Martin Kenny looks back on a memorable Festive treble.
Exactly 30 years ago on New Years Day 1992 ex Stratford Town Centre Forward Dennis Bailey scored a hat trick at Old Trafford that would change the course of the First Division title.
Just a day after Alex Fergusons 50th Birthday Queens Park Rangers attacking football caught out a tired looking Manchester United team. This was the final season of the Football League and the arrival of Eric Cantona at Leeds United would ensure the elevation of the Elland Road club to become Champions.
Only Ronaldo for Real Madrid, the Brazilian version in April 2003 and Mohammed Salah last October for Liverpool have matched Baileys hat trick in the last three decades.
There can be few such comprehensive performances than that of Bailey at Old Trafford. He set up several great opportunities for Andy Sinton and Roy Wegerle and took his chances to leave the Manchester United defence helpless and unable to handle his pace and balance.
Bailey arrived at Loftus Road from Birmingham City having gained a reputation as a strong pacey Centre Forward with a decent strike rare scoring 23 goals in 75 games. It had taken £10,000 to take Bailey from non league Farnborough to Crystal Palace in August 1987.
A short term loan to Bristol Rovers had alerted Birmingham City to his ability and they signed him in August 1989. It took £175,000 for QPR to acquire his services and the attack on the break style of play definitely suited Bailey.
In all Dennis would play for 18 clubs in a long career and arrived at Masons Road in 2004. Renowned for his hard work and enthiastic approach Bailey quickly became a popular player and a welcome addition to the Midlands Alliance. Although in this period the town would only finish mid table the performances of Bailey drew attention throughout the league.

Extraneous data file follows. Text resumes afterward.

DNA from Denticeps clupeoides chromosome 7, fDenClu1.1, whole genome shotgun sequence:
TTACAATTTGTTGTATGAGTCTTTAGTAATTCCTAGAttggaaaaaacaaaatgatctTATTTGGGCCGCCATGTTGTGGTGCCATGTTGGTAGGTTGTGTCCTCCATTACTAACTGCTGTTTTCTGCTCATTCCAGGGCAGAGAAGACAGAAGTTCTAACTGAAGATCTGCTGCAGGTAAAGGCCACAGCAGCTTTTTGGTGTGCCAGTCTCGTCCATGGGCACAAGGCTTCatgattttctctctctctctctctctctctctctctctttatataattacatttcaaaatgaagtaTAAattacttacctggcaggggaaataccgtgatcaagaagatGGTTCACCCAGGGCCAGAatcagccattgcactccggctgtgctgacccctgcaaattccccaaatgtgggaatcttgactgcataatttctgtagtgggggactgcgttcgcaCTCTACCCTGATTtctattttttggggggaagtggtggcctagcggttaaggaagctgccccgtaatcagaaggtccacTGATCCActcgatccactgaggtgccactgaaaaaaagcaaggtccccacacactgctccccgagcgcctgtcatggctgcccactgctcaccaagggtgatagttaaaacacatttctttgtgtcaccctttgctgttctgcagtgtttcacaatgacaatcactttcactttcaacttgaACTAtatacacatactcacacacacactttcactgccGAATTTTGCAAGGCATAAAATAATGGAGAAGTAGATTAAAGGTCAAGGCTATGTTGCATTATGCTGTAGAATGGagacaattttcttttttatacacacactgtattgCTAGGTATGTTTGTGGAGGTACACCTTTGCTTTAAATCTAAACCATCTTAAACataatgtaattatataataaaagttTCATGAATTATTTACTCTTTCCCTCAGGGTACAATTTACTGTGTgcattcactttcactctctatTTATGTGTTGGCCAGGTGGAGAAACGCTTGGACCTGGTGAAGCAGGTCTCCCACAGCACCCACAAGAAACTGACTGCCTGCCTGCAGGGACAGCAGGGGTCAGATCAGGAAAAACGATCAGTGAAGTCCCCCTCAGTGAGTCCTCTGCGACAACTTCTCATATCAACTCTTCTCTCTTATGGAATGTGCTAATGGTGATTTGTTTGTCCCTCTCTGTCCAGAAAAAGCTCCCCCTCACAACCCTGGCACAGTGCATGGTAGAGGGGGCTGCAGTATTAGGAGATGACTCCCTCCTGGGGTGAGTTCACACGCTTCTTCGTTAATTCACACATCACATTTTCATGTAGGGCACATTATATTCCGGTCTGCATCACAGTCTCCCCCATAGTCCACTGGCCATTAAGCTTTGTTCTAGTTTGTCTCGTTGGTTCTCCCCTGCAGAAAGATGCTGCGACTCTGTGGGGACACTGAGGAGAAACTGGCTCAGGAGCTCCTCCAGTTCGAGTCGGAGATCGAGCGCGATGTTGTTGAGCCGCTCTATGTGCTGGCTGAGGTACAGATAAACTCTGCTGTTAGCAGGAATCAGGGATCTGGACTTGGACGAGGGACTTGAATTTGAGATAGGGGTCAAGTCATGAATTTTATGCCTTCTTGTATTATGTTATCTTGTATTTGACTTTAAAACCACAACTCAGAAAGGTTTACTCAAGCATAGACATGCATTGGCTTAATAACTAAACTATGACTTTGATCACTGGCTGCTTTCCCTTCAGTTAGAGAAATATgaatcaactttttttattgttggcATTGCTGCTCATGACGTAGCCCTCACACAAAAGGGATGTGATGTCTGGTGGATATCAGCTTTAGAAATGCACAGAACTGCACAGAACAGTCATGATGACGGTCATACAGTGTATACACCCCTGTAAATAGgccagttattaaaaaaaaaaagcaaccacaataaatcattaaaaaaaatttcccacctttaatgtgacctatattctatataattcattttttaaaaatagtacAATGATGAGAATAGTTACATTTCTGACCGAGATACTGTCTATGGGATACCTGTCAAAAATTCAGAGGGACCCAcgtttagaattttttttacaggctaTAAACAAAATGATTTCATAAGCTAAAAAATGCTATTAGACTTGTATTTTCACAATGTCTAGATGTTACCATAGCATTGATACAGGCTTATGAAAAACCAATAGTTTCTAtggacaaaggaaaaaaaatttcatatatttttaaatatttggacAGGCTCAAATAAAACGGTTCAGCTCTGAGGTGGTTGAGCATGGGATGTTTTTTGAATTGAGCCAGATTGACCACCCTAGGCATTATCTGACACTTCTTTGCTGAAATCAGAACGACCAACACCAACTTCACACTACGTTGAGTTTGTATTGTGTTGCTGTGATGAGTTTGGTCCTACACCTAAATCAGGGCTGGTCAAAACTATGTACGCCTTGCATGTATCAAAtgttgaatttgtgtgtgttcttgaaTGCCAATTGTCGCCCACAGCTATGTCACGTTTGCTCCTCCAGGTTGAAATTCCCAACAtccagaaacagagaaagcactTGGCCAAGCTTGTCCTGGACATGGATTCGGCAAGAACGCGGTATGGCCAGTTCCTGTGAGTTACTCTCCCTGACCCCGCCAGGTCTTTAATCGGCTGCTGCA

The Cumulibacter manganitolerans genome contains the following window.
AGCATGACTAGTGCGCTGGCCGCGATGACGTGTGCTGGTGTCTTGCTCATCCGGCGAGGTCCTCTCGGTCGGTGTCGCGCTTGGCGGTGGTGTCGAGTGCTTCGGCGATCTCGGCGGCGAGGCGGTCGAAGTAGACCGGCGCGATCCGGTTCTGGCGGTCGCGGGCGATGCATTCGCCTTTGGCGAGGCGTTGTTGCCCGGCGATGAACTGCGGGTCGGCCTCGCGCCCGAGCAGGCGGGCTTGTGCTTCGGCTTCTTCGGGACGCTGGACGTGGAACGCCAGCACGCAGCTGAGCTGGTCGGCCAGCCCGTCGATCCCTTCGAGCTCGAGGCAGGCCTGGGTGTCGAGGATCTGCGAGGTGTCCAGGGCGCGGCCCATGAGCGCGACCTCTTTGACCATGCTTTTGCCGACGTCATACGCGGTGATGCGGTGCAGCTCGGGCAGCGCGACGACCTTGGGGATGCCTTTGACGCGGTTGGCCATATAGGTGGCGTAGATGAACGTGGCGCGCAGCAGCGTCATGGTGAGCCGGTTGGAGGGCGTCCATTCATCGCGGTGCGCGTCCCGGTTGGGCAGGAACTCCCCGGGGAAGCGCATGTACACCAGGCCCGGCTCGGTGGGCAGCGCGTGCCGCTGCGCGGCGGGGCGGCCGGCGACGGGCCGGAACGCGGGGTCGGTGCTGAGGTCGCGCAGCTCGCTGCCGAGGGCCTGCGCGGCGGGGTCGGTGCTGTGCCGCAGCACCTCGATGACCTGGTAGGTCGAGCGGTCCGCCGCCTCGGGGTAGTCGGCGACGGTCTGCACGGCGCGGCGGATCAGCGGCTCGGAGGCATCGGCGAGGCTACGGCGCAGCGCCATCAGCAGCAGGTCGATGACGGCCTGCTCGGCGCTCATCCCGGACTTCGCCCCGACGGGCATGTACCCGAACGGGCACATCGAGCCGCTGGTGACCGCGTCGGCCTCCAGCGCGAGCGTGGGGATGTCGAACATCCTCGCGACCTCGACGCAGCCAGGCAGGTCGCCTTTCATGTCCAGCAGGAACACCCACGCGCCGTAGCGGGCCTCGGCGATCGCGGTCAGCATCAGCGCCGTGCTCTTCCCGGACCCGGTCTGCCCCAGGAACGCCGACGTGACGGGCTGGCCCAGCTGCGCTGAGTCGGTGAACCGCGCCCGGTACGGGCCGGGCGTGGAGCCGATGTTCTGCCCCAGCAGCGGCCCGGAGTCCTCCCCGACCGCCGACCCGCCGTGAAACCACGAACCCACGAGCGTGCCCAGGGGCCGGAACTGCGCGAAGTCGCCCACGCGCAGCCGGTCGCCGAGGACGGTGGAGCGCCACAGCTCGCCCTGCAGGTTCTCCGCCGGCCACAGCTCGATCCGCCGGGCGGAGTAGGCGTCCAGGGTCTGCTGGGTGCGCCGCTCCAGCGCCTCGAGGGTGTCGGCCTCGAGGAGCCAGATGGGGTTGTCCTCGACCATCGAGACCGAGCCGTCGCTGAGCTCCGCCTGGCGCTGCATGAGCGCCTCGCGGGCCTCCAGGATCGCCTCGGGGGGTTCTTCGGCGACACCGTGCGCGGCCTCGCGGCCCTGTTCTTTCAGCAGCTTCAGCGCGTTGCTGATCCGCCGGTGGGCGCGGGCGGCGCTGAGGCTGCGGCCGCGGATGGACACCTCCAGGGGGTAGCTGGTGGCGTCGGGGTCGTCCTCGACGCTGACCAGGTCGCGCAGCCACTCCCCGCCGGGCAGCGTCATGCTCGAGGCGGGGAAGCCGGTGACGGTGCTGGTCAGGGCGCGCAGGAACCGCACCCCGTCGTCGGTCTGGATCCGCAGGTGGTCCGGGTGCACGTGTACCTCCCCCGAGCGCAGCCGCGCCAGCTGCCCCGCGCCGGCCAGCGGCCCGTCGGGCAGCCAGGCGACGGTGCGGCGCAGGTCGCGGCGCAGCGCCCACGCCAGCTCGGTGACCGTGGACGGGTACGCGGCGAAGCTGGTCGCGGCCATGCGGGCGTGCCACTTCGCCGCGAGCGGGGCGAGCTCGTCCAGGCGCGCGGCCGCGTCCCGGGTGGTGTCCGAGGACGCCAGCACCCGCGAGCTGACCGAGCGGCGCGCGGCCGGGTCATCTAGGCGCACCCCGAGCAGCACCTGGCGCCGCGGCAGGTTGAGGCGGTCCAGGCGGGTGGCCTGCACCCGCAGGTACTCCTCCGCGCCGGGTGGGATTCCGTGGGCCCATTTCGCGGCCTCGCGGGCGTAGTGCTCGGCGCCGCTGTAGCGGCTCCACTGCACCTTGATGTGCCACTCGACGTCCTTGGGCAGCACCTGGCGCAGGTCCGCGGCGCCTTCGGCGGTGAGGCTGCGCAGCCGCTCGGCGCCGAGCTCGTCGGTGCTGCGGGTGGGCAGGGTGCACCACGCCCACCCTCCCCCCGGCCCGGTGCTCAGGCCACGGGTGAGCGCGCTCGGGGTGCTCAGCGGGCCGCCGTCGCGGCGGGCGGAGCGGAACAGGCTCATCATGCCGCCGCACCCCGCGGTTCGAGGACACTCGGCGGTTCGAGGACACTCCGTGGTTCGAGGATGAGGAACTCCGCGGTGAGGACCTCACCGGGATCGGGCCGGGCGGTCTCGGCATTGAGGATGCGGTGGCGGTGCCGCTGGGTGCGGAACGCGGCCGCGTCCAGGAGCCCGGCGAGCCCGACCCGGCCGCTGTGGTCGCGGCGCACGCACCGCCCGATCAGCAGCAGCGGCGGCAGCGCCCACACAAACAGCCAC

One of his biggest regrets was that he never got the matchday ball signed by the Manchester United players. Only years later in 1999 did he discover why they didn’t sign it, when Alex Ferguson published his autobiography.
In an interview with the Independent Bailey recalls “it was probably down to my naivety. I was a young player, I had done the TV interviews, just come off the pitch beaming and gone into the away dressing room. All my team mates were jumping up and down congratulating me. They were saying go on get it signed.
So I took the ball and went in to the United dressing room, big grin on my face and asked can you sign my ball please? No one said a word. All the United players were sitting in silence Bruce looked up at me and just put his head down. I was stood up there and it felt like ages. It was probably only 10 seconds. I said again can you sign my ball please? No one said a word. I thought they aren’t going to sign it. What I didn’t know was that Ferguson was behind me. I hadn’t seen him when I opened the door. He was giving them the hairdryer treatment and I had come bursting in with a big grin on my face and interrupted him. It was a shame from my point of view but I didn’t realise what Ferguson had been doing. Now I think about the expressions on their faces and it makes sense it was the wrong time.
In the intervening years since retiring from football Bailey coached children in South Africa in the townships prior to the World Cup over there and in the West Midlands and Stratford. The reaction of children often wearing their Man United shirts when they hear about his hat trick is interesting. There is no big car or superstar lifestyle but then again no one has football memories to compare to Dennis Bailey.